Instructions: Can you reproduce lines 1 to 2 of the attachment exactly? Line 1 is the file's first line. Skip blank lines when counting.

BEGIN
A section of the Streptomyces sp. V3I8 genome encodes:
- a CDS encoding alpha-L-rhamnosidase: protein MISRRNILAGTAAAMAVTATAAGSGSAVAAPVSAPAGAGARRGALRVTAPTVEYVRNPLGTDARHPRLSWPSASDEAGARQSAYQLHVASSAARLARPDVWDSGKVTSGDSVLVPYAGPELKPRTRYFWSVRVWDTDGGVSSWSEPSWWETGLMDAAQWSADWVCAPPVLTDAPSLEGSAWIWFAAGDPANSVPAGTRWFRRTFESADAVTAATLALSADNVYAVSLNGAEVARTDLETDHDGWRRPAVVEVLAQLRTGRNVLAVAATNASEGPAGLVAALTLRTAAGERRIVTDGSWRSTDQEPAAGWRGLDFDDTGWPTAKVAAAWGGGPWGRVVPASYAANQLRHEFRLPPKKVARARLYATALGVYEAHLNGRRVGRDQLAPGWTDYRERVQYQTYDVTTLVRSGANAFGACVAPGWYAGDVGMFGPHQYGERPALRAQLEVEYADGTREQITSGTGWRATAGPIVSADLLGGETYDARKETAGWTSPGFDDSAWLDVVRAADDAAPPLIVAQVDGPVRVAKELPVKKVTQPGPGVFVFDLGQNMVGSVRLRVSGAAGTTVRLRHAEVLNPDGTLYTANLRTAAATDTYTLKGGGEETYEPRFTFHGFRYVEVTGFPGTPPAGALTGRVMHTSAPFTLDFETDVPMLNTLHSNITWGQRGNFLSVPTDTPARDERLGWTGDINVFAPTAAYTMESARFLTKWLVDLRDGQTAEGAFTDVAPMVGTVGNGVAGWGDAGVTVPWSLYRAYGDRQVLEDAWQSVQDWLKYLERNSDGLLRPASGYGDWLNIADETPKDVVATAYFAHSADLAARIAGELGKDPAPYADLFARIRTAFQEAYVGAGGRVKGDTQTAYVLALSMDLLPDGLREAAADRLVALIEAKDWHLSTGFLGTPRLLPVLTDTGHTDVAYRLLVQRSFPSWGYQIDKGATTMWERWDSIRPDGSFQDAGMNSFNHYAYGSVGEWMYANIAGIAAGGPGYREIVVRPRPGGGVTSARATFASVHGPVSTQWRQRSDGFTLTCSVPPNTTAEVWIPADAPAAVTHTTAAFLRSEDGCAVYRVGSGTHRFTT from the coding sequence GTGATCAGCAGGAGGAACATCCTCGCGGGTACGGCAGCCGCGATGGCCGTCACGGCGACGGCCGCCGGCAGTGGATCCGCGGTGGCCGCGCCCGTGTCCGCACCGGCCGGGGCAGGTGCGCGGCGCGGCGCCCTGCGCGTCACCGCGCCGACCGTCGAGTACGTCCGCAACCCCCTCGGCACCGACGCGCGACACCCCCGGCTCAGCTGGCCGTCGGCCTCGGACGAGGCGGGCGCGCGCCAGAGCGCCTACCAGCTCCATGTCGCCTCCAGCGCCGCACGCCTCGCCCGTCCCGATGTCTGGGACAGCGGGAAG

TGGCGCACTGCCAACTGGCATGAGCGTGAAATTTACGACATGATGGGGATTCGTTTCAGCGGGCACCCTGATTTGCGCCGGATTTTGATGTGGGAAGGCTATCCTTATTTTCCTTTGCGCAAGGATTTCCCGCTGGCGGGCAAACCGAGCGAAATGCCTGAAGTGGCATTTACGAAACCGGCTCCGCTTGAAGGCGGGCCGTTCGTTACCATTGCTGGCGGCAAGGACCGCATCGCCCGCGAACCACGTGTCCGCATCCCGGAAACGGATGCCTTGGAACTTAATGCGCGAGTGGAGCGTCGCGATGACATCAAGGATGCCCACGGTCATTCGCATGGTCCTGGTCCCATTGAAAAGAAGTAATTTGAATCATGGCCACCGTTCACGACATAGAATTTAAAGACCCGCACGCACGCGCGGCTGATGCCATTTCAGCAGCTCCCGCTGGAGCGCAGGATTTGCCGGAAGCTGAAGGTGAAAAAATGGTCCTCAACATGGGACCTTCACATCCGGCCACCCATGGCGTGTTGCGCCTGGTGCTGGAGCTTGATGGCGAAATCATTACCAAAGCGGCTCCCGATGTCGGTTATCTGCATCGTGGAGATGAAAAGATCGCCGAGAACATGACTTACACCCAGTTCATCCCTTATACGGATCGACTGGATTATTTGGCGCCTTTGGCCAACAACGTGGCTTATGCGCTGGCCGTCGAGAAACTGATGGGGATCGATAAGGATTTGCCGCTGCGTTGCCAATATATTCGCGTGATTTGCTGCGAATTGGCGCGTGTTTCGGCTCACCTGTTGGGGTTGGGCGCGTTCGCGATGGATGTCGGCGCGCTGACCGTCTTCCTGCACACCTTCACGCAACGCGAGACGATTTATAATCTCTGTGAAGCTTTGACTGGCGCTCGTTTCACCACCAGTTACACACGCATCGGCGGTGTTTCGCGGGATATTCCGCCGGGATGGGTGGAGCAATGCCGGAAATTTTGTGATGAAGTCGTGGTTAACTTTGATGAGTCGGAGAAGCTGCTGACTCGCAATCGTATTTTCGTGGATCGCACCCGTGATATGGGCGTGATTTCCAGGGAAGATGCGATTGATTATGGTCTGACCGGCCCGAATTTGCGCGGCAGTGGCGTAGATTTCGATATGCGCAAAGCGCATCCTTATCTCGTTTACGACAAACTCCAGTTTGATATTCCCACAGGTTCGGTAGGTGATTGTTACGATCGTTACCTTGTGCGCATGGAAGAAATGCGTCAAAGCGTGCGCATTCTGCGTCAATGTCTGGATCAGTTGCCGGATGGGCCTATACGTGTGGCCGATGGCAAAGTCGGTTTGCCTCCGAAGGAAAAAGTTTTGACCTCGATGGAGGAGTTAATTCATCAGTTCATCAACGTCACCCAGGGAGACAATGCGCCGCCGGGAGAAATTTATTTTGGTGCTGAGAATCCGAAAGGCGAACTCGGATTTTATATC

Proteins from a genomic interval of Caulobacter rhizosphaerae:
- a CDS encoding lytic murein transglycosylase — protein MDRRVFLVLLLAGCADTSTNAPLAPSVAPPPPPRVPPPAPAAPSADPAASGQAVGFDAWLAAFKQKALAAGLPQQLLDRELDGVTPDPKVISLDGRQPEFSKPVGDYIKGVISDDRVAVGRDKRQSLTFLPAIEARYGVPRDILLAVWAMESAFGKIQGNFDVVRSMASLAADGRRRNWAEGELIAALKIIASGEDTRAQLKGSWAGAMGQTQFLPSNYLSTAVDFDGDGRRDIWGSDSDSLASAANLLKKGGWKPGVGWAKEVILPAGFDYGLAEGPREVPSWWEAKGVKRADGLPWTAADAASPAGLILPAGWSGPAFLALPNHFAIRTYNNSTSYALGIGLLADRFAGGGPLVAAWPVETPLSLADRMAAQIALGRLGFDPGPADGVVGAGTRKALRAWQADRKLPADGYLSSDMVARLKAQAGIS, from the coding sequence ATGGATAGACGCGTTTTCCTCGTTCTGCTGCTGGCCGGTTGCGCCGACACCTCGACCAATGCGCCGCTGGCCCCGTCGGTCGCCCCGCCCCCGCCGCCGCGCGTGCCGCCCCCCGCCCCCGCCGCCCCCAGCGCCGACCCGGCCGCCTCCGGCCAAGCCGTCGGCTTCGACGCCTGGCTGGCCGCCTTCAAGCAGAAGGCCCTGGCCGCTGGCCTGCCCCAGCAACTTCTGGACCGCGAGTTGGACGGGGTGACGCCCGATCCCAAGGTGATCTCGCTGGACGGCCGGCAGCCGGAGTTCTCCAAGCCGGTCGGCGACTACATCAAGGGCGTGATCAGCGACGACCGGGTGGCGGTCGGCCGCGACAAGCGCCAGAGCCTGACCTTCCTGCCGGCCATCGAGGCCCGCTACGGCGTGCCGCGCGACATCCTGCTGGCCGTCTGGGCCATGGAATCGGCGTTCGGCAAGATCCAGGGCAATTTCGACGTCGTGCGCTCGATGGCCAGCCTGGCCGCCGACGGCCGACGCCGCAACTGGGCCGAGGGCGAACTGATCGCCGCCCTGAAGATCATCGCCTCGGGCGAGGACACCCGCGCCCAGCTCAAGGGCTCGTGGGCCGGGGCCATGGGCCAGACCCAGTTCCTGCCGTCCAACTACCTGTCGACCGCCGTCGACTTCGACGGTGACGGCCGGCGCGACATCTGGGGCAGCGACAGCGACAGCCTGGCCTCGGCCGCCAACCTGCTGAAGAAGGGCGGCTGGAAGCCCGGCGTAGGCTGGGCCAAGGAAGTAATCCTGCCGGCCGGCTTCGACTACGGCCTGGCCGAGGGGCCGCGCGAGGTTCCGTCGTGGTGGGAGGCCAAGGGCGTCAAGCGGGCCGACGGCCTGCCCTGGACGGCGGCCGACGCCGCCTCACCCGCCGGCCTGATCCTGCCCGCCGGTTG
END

A section of the Streptomyces sp. V3I8 genome encodes:
- a CDS encoding alpha-L-rhamnosidase: protein MISRRNILAGTAAAMAVTATAAGSGSAVAAPVSAPAGAGARRGALRVTAPTVEYVRNPLGTDARHPRLSWPSASDEAGARQSAYQLHVASSAARLARPDVWDSGKVTSGDSVLVPYAGPELKPRTRYFWSVRVWDTDGGVSSWSEPSWWETGLMDAAQWSADWVCAPPVLTDAPSLEGSAWIWFAAGDPANSVPAGTRWFRRTFESADAVTAATLALSADNVYAVSLNGAEVARTDLETDHDGWRRPAVVEVLAQLRTGRNVLAVAATNASEGPAGLVAALTLRTAAGERRIVTDGSWRSTDQEPAAGWRGLDFDDTGWPTAKVAAAWGGGPWGRVVPASYAANQLRHEFRLPPKKVARARLYATALGVYEAHLNGRRVGRDQLAPGWTDYRERVQYQTYDVTTLVRSGANAFGACVAPGWYAGDVGMFGPHQYGERPALRAQLEVEYADGTREQITSGTGWRATAGPIVSADLLGGETYDARKETAGWTSPGFDDSAWLDVVRAADDAAPPLIVAQVDGPVRVAKELPVKKVTQPGPGVFVFDLGQNMVGSVRLRVSGAAGTTVRLRHAEVLNPDGTLYTANLRTAAATDTYTLKGGGEETYEPRFTFHGFRYVEVTGFPGTPPAGALTGRVMHTSAPFTLDFETDVPMLNTLHSNITWGQRGNFLSVPTDTPARDERLGWTGDINVFAPTAAYTMESARFLTKWLVDLRDGQTAEGAFTDVAPMVGTVGNGVAGWGDAGVTVPWSLYRAYGDRQVLEDAWQSVQDWLKYLERNSDGLLRPASGYGDWLNIADETPKDVVATAYFAHSADLAARIAGELGKDPAPYADLFARIRTAFQEAYVGAGGRVKGDTQTAYVLALSMDLLPDGLREAAADRLVALIEAKDWHLSTGFLGTPRLLPVLTDTGHTDVAYRLLVQRSFPSWGYQIDKGATTMWERWDSIRPDGSFQDAGMNSFNHYAYGSVGEWMYANIAGIAAGGPGYREIVVRPRPGGGVTSARATFASVHGPVSTQWRQRSDGFTLTCSVPPNTTAEVWIPADAPAAVTHTTAAFLRSEDGCAVYRVGSGTHRFTT from the coding sequence GTGATCAGCAGGAGGAACATCCTCGCGGGTACGGCAGCCGCGATGGCCGTCACGGCGACGGCCGCCGGCAGTGGATCCGCGGTGGCCGCGCCCGTGTCCGCACCGGCCGGGGCAGGTGCGCGGCGCGGCGCCCTGCGCGTCACCGCGCCGACCGTCGAGTACGTCCGCAACCCCCTCGGCACCGACGCGCGACACCCCCGGCTCAGCTGGCCGTCGGCCTCGGACGAGGCGGGCGCGCGCCAGAGCGCCTACCAGCTCCATGTCGCCTCCAGCGCCGCACGCCTCGCCCGTCCCGATGTCTGGGACAGCGGGAAG